Doctor Yu’s Clinical Notes II: Some Intriguing Facts of Acupuncture Points | 于博士行医手记（二）| 穴位的妙用
When I was a graduate student, I used to work as a clinic assistant for my teacher Prof. Qingshan Ji in the hospital. One day, a doctor from another department of the hospital suffering from severe stomach pain came to the acupuncture department for help. Because Prof. Ji was busy, she was sent to another Professor, Prof. Guo. Guo used needle on her Zhong Wan point, but it did not help much. He then tried other points, but the situation still did not get better. Therefore they found Prof. Ji to help. Prof. Ji looked at the patient, and to everyone’s surprise he simply pulled out the needle on the Zhong Wan point, using direct piercing technique to push in the needle at the same point for 2 cun ---- and the pain went away immediately. This event made a deep impression on me. It was that moment I learnt the knowledge of acupuncture was beyond just needles and acupuncture points.
The other Prof., Prof. Guo was also a teacher of mine, and I respected him. I used to be assistant to him too. Prof. Guo was also expert of acupuncture and he was kind to every patient. One day, when we were about to go to lunch, a girl dressing in out-fashioned old clothes, who was obviously from the countryside came in. She was pressing her hand on her stomach, and she looked like in great agony. Prof. Guo told her “it will be OK”, and let her lay down to use needles on her. Unfortunately there were no effects after he tried several combinations. Prof. Guo told her to look for other doctors, but the girl told us that she had no more money. Prof. Guo thought for a while, and took out all the needles to pierce the Gong Sun points on the girl’s feet. The pain was gone immediately. Then Prof. Guo kept the needles in for 10 minutes to enforce the effect. It was 30 mins after break time when the treatment was done. I was fascinated by Prof. Guo’s expertise and was touched by his kindness.
These two stories really changed my view of acupuncture. Both of the professors were so good at using the acupuncture points, that they could fix the problems by piercing only one point. After I saw their deeds, I tried to achieve the same effect, but I could only succeed a few times.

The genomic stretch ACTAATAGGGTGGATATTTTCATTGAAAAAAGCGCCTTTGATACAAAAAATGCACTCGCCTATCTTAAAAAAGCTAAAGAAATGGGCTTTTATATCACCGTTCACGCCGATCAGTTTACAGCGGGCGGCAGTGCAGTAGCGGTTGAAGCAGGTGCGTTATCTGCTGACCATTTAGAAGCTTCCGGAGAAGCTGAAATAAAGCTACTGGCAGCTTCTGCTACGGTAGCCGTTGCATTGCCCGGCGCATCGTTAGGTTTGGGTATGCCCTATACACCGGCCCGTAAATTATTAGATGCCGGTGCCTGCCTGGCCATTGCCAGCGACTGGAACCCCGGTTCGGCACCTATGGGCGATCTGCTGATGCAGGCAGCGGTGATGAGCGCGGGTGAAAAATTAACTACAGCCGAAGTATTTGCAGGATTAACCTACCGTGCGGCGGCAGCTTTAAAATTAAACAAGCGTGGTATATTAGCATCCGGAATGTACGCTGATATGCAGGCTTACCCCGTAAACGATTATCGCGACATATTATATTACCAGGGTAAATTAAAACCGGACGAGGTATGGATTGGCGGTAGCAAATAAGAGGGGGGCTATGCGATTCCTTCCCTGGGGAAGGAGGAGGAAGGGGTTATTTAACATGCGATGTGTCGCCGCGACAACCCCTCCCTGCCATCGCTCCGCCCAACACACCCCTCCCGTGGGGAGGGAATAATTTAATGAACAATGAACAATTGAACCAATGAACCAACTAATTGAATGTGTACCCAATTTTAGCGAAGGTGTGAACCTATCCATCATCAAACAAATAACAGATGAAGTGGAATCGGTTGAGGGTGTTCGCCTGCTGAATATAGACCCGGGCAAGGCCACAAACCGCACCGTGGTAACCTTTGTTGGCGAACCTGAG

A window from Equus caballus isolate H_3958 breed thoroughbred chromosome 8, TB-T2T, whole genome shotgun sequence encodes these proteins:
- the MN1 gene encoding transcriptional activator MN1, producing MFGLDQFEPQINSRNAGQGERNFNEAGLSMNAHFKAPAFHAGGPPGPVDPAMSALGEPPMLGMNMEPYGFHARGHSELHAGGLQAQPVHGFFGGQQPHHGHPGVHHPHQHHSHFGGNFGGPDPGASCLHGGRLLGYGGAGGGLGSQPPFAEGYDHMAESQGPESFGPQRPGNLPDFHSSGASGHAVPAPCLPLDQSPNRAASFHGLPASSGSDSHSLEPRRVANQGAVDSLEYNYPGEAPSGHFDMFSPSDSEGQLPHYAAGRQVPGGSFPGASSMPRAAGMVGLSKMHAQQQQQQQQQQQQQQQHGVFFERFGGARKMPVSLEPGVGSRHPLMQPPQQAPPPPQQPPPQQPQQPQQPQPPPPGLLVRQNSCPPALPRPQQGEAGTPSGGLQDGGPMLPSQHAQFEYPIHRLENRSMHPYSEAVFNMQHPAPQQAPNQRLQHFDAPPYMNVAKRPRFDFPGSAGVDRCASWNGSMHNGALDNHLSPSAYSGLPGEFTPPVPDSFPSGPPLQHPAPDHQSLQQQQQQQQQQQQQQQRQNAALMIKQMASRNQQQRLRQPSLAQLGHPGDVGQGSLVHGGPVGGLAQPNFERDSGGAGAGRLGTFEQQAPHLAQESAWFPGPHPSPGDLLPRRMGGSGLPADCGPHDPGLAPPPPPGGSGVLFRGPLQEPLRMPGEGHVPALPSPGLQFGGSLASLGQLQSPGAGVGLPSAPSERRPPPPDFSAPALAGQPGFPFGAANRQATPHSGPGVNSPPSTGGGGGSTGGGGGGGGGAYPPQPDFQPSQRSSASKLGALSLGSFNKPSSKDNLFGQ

Therefore, in the first 10 years of my medical practice, I mostly used multi-points treatment.
Acupuncture was indeed effective that I could achieve healing effects without piercing the best choice of points. However, the professors’ “one point and heal” were still in my mind and I kept learning to try new things out in practice.
Acupuncture is a kind of “energy healing” and sometimes it is hard to explain using current medical knowledge. Several years after school, I went to Shenzhen to work as an acupuncture doctor. One day a good-looking girl referred by a colleague came for treatment. I treated her with the best knowledge I know. After she recovered, she treated me and several friends a meal.
When we were eating, she got a phone call from her aunt, saying that she fell at home and could not get up. She pledged me urgently, so I went to her aunt’s place. Once I got in, I saw her aunt sitting in the chair motionless with a painful expression. I checked her, and used needle on her Ren Zhong point. After 20 seconds of piercing, she could stand up and briefly move around. The second day, she went to hospital to take X-ray, and it was shown that her second lumber vertebrae had a fracture---this kind of situation would be extremely painful if she was not treated by acupuncture first.
From then on, I started to have more and more “one point and heal” in practice. Although I was still somehow not so confident, I started to experience and learn more intriguing facts and fascinating methods of acupuncture. I made up my mind to study and master the “one point and heal” technique for the rest of my life.